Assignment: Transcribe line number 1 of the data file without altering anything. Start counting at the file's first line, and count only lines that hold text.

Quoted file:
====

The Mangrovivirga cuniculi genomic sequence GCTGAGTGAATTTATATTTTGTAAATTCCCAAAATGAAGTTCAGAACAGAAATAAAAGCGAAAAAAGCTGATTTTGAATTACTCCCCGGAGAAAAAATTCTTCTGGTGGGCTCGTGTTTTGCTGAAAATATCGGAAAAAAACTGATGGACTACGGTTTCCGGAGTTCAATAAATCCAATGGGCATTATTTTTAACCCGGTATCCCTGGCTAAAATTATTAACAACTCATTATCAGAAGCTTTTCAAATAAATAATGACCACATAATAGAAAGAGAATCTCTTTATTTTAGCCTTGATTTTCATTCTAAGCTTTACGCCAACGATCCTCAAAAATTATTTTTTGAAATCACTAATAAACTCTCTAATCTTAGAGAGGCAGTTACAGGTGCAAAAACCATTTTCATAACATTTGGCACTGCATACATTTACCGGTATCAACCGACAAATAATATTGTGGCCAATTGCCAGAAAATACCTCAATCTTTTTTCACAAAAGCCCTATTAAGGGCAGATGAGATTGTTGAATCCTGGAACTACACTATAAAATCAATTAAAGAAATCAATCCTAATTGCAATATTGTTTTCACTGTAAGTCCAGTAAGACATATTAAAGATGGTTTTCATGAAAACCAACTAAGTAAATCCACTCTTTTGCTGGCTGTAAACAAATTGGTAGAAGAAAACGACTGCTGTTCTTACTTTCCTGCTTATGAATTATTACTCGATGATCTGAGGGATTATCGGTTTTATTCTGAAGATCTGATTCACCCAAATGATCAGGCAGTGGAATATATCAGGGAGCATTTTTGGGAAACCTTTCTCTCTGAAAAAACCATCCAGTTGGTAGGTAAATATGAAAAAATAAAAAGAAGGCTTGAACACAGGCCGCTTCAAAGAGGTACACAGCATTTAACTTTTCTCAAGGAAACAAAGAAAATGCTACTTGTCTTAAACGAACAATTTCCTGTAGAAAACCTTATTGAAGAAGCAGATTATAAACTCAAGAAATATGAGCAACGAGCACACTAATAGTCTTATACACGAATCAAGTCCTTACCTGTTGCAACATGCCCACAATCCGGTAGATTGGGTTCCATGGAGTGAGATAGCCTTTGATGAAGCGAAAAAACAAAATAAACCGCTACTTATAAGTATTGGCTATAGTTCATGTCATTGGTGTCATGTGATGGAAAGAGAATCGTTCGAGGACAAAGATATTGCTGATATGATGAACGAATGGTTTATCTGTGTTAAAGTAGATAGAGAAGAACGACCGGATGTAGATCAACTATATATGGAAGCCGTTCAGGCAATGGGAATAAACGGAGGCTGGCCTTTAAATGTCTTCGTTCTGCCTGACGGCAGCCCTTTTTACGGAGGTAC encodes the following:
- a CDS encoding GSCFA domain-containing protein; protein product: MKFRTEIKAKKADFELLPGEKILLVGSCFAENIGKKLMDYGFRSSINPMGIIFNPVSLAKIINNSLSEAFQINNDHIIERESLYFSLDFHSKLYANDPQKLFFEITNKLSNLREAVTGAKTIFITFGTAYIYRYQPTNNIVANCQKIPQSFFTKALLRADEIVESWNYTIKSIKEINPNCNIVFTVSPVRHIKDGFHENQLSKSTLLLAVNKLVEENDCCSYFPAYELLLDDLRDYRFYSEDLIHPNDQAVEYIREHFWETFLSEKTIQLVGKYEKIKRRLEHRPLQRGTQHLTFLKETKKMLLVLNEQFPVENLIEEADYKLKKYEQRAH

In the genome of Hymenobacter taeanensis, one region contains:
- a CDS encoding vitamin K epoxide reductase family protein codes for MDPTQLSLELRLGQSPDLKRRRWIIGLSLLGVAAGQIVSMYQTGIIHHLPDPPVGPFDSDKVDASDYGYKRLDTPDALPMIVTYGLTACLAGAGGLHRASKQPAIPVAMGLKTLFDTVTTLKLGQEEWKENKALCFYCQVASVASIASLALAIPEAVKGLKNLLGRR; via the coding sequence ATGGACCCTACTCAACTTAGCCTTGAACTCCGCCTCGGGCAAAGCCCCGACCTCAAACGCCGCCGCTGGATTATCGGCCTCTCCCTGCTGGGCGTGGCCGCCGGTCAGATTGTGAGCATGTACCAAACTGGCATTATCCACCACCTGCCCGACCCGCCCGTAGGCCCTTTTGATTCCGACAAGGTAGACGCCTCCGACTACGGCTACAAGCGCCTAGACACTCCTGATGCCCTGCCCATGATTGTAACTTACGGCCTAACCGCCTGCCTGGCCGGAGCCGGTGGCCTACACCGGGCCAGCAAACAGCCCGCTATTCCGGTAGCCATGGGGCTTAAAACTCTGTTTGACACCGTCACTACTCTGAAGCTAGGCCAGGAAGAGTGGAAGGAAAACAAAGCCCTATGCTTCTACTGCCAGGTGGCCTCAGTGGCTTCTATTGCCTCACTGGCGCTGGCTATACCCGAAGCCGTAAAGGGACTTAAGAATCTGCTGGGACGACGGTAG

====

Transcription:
The Mangrovivirga cuniculi genomic sequence GCTGAGTGAATTTATATTTTGTAAATTCCCAAAATGAAGTTCAGAACAGAAATAAAAGCGAAAAAAGCTGATTTTGAATTACTCCCCGGAGAAAAAATTCTTCTGGTGGGCTCGTGTTTTGCTGAAAATATCGGAAAAAAACTGATGGACTACGGTTTCCGGAGTTCAATAAATCCAATGGGCATTATTTTTAACCCGGTATCCCTGGCTAAAATTATTAACAACTCATTATCAGAAGCTTTTCAAATAAATAATGACCACATAATAGAAAGAGAATCTCTTTATTTTAGCCTTGATTTTCATTCTAAGCTTTACGCCAACGATCCTCAAAAATTATTTTTTGAAATCACTAATAAACTCTCTAATCTTAGAGAGGCAGTTACAGGTGCAAAAACCATTTTCATAACATTTGGCACTGCATACATTTACCGGTATCAACCGACAAATAATATTGTGGCCAATTGCCAGAAAATACCTCAATCTTTTTTCACAAAAGCCCTATTAAGGGCAGATGAGATTGTTGAATCCTGGAACTACACTATAAAATCAATTAAAGAAATCAATCCTAATTGCAATATTGTTTTCACTGTAAGTCCAGTAAGACATATTAAAGATGGTTTTCATGAAAACCAACTAAGTAAATCCACTCTTTTGCTGGCTGTAAACAAATTGGTAGAAGAAAACGACTGCTGTTCTTACTTTCCTGCTTATGAATTATTACTCGATGATCTGAGGGATTATCGGTTTTATTCTGAAGATCTGATTCACCCAAATGATCAGGCAGTGGAATATATCAGGGAGCATTTTTGGGAAACCTTTCTCTCTGAAAAAACCATCCAGTTGGTAGGTAAATATGAAAAAATAAAAAGAAGGCTTGAACACAGGCCGCTTCAAAGAGGTACACAGCATTTAACTTTTCTCAAGGAAACAAAGAAAATGCTACTTGTCTTAAACGAACAATTTCCTGTAGAAAACCTTATTGAAGAAGCAGATTATAAACTCAAGAAATATGAGCAACGAGCACACTAATAGTCTTATACACGAATCAAGTCCTTACCTGTTGCAACATGCCCACAATCCGGTAGATTGGGTTCCATGGAGTGAGATAGCCTTTGATGAAGCGAAAAAACAAAATAAACCGCTACTTATAAGTATTGGCTATAGTTCATGTCATTGGTGTCATGTGATGGAAAGAGAATCGTTCGAGGACAAAGATATTGCTGATATGATGAACGAATGGTTTATCTGTGTTAAAGTAGATAGAGAAGAACGACCGGATGTAGATCAACTATATATGGAAGCCGTTCAGGCAATGGGAATAAACGGAGGCTGGCCTTTAAATGTCTTCGTTCTGCCTGACGGCAGCCCTTTTTACGGAGGTAC encodes the following: